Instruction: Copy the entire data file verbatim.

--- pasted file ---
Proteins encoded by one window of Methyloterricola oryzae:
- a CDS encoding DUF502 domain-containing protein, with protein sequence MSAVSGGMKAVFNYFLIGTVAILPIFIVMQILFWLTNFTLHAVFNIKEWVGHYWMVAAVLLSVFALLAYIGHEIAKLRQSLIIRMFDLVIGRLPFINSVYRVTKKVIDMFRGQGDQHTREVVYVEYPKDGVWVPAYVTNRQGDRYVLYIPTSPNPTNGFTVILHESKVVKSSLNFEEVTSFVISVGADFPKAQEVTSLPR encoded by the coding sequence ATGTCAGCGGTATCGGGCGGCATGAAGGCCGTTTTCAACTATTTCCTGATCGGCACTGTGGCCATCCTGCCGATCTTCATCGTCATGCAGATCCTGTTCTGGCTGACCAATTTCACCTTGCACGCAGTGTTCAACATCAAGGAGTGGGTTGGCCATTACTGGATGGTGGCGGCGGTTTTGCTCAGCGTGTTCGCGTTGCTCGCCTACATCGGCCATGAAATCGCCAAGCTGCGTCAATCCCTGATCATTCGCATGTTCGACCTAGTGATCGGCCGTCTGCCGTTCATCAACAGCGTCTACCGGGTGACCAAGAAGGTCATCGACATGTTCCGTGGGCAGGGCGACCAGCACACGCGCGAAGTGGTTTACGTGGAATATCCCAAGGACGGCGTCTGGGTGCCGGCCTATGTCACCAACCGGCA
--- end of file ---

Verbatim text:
Proteins encoded by one window of Methyloterricola oryzae:
- a CDS encoding DUF502 domain-containing protein, with protein sequence MSAVSGGMKAVFNYFLIGTVAILPIFIVMQILFWLTNFTLHAVFNIKEWVGHYWMVAAVLLSVFALLAYIGHEIAKLRQSLIIRMFDLVIGRLPFINSVYRVTKKVIDMFRGQGDQHTREVVYVEYPKDGVWVPAYVTNRQGDRYVLYIPTSPNPTNGFTVILHESKVVKSSLNFEEVTSFVISVGADFPKAQEVTSLPR encoded by the coding sequence ATGTCAGCGGTATCGGGCGGCATGAAGGCCGTTTTCAACTATTTCCTGATCGGCACTGTGGCCATCCTGCCGATCTTCATCGTCATGCAGATCCTGTTCTGGCTGACCAATTTCACCTTGCACGCAGTGTTCAACATCAAGGAGTGGGTTGGCCATTACTGGATGGTGGCGGCGGTTTTGCTCAGCGTGTTCGCGTTGCTCGCCTACATCGGCCATGAAATCGCCAAGCTGCGTCAATCCCTGATCATTCGCATGTTCGACCTAGTGATCGGCCGTCTGCCGTTCATCAACAGCGTCTACCGGGTGACCAAGAAGGTCATCGACATGTTCCGTGGGCAGGGCGACCAGCACACGCGCGAAGTGGTTTACGTGGAATATCCCAAGGACGGCGTCTGGGTGCCGGCCTATGTCACCAACCGGCA